Last $5B Tac Missile Competition

UPDATED: Lockheed Details Test Results; Raytheon Faring Better So Far Put $5 billion on the table, factor in shrinking budgets, add the fact that you are competing for what is likely to be the last tactical missile competition for the next quarter of a century and you've got one hell of a fight for the Joint Air to Ground Missile (JAGM). On one side of the missile corral stands mighty Lockheed Martin. Facing the largest defense company in America is a team of Raytheon and Boeing. JAGM is a test for the companies, as well as the Pentagon, being the first of two programs set up by former head of acquisition John Young as a test of his prototyping approach.

UPDATED: Lockheed Details Test Results; Raytheon Faring Better So Far

Put $5 billion on the table, factor in shrinking budgets, add the fact that you are competing for what is likely to be the last tactical missile competition for the next quarter of a century and you’ve got one hell of a fight for the Joint Air to Ground Missile (JAGM).

The weapon system that results will replace the Maverick on F/A-18 E/F, as well as the Hellfire and missiles on the Army’s AH-64D Apache attack helicopter, the Army’s Extended Range Multi-Purpose Sky Warrior unmanned aerial system, the Marine’s AH-1Z Super Cobra attack helicopter, and the Navy’s MH-60R Seahawk. On top of that, it may be used for the Joint Strike Fighter program. IOC is scheduled on the AH-64D, AH-1Z and F/A-18E/F for 2016. If all goes as currently planned, the program will produce 33,000 missiles over the next 20 years. For those who follow acquisition closely, this is the successor program to the deeply troubled  Joint Common Missile.

On one side of the missile corral stands mighty Lockheed Martin. Facing the largest defense company in America is a team of Raytheon and Boeing. JAGM is a test for the companies, as well as the Pentagon, being the first of two programs set up by former head of acquisition John Young as a test of his prototyping approach: prove to the Pentagon that you can actually build what you say you can build by building a few successful models that can meet some test requirements.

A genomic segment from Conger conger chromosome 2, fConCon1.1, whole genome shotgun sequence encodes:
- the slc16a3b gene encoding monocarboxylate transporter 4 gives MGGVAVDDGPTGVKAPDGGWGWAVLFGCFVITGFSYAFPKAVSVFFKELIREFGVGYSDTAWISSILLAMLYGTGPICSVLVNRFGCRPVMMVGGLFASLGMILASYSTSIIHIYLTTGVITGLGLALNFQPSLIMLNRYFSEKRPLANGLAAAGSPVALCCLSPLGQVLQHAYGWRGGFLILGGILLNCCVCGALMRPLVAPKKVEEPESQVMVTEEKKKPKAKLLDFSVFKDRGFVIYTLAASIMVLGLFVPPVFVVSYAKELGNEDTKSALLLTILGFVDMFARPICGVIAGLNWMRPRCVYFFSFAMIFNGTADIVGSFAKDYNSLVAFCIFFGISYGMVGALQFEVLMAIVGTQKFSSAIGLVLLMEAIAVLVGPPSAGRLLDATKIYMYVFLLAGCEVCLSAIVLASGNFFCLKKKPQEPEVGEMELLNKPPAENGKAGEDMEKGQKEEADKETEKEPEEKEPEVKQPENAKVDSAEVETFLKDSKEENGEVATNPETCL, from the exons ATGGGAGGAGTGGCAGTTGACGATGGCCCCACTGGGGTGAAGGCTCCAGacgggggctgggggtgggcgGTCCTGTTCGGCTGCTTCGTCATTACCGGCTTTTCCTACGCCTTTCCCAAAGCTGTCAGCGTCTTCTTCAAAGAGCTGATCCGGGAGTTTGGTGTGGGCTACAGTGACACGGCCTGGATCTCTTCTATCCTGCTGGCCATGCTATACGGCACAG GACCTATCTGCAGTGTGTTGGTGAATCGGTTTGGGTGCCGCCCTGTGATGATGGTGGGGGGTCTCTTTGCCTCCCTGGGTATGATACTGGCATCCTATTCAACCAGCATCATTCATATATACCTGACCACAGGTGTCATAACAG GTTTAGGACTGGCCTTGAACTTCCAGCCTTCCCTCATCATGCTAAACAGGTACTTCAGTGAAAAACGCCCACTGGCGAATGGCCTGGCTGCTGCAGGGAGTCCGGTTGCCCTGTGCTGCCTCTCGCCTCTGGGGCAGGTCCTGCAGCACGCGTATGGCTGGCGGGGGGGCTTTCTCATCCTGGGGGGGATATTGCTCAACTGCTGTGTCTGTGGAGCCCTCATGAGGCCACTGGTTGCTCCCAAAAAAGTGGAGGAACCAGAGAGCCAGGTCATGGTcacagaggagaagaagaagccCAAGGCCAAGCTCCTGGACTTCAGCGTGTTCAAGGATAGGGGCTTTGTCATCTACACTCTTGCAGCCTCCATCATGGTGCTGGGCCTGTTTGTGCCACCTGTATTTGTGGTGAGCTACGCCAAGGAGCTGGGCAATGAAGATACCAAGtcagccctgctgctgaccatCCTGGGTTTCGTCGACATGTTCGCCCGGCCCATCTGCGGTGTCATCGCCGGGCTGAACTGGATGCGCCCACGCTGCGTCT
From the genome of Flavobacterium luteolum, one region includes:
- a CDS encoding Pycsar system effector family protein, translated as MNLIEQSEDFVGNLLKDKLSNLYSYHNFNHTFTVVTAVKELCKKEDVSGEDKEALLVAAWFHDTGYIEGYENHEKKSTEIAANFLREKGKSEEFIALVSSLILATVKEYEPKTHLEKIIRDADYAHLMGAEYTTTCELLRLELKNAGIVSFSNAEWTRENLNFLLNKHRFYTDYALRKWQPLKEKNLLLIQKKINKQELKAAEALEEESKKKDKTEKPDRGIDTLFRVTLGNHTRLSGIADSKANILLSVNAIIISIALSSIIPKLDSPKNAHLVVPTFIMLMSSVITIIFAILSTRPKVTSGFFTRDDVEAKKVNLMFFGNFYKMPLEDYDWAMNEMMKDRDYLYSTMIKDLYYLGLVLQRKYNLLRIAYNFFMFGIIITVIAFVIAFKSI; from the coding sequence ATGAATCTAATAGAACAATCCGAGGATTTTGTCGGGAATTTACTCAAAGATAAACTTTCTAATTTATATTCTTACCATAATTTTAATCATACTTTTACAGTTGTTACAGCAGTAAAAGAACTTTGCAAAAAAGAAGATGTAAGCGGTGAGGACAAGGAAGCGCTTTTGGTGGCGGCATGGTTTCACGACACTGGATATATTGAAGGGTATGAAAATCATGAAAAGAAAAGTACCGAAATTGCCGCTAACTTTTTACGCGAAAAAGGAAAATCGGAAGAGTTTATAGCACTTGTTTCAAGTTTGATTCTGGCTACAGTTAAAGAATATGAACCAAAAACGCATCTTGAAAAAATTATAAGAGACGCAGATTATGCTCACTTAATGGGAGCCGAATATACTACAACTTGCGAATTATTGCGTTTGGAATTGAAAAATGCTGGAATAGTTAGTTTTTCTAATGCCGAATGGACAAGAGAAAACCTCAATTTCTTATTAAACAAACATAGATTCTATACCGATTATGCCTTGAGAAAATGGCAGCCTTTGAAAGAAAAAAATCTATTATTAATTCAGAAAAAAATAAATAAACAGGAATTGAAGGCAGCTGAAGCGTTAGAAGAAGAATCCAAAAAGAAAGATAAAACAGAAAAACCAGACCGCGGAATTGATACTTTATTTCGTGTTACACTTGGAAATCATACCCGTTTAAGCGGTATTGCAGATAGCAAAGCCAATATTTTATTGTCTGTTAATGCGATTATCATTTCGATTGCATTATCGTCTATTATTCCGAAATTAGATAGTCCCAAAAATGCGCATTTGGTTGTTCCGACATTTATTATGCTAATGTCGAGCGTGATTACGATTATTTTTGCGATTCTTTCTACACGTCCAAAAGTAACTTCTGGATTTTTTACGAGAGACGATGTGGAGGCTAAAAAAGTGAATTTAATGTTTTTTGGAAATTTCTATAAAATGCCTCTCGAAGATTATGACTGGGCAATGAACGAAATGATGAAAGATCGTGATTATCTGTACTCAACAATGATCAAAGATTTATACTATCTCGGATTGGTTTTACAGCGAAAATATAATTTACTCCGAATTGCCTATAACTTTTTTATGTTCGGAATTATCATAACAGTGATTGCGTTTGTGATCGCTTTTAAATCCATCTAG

The importance of a success for a significant joint program can’t be overstated. One after another of programs called joint have disappointed, failed or been cancelled. “Joint programs have not enjoyed a great deal of success in the past,” said Mike Riley, head of JAGM business development at Raytheon.

Raytheon paid for two missile test shots in April to see if they were on the right path. On 23 June, they fired the first test shot supervised and scored by the government at White Sands Missile Range.  A second shot is coming Aug. 13.

So far, the Raytheon team has scored, well, “perfectly,” according to Riley.

The technical challenges are daunting for both competitors. The rocket motor must be able to operate in temperatures up to 140 degrees Fahrenheit and operate without a contrail that might blind a helicopter pilot and, for fixed-wing aircraft; it must remain operational at minus 65 degrees. This is, as they say, rocket science.

One advantage Raytheon boasts is an infrared seeker that does not depend on a cooling system to help it distinguish targets. That should mean substantially less maintenance and weight.

Lockheed has not fared as well in the test shots. Here’s what the company sent in response to questions.

To date, Lockheed Martin has fired 2 of the 3 shots, the SAL and I2R.

The SAL shot was Monday, August 2:

Lockheed Martin’s Joint Air-to-Ground Missile (JAGM) testing is ongoing, with a highly successful test flight of its semi-active laser (SAL) seeker on August 2 at White Sands Missile Range, NM. The 16-kilometer shot was the first flight test under the JAGM Technology Development contract, testing the three JAGM sensors in the missile’s tri-mode seeker. The JAGM missile scored a direct hit on the target board in the test.

The I2R shot was Tuesday, August 3:

Lockheed Martin conducted a JAGM flight test on August 3 at White Sands Missile Range, NM, against a tank target at 4 km to test the missile’s imaging infrared (I2R) seeker. The missile launched successfully and indications are that the missile initially guided to the target but overshot it. We are analyzing the flight test data to isolate the precise cause of the anomaly. We will then take immediate corrective action so we can proceed to validate the performance of the I2R and subsequently the millimeter wave (MMW) sensors during our next round of testing in September.

Lockheed Martin is confident we will meet the government’s requirement for the three successful test firings with intercepts within the schedule.

Lockheed Martin also conducted two Flight Readiness Checks during the months of June/July:

A government check which was declared a no-test due to a range instrumentation malfunction. (That missile was scheduled to August 2 and produced the successful SAL shot mentioned earlier)

A Lockheed Martin-funded effort which was a no-test due to a pre-launch malfunction.

Lockheed Martin’s JAGM cooled-seeker technology provides superior resolution and performance unmatched by alternative solutions. The open architecture and modular design enable future capabilities to be seamlessly inserted into our JAGM system, and we have an extensive legacy of proven platform integration experience. As the world’s leading provider of precision engagement systems, we look forward to providing this critical capability to the nation’s Warfighters.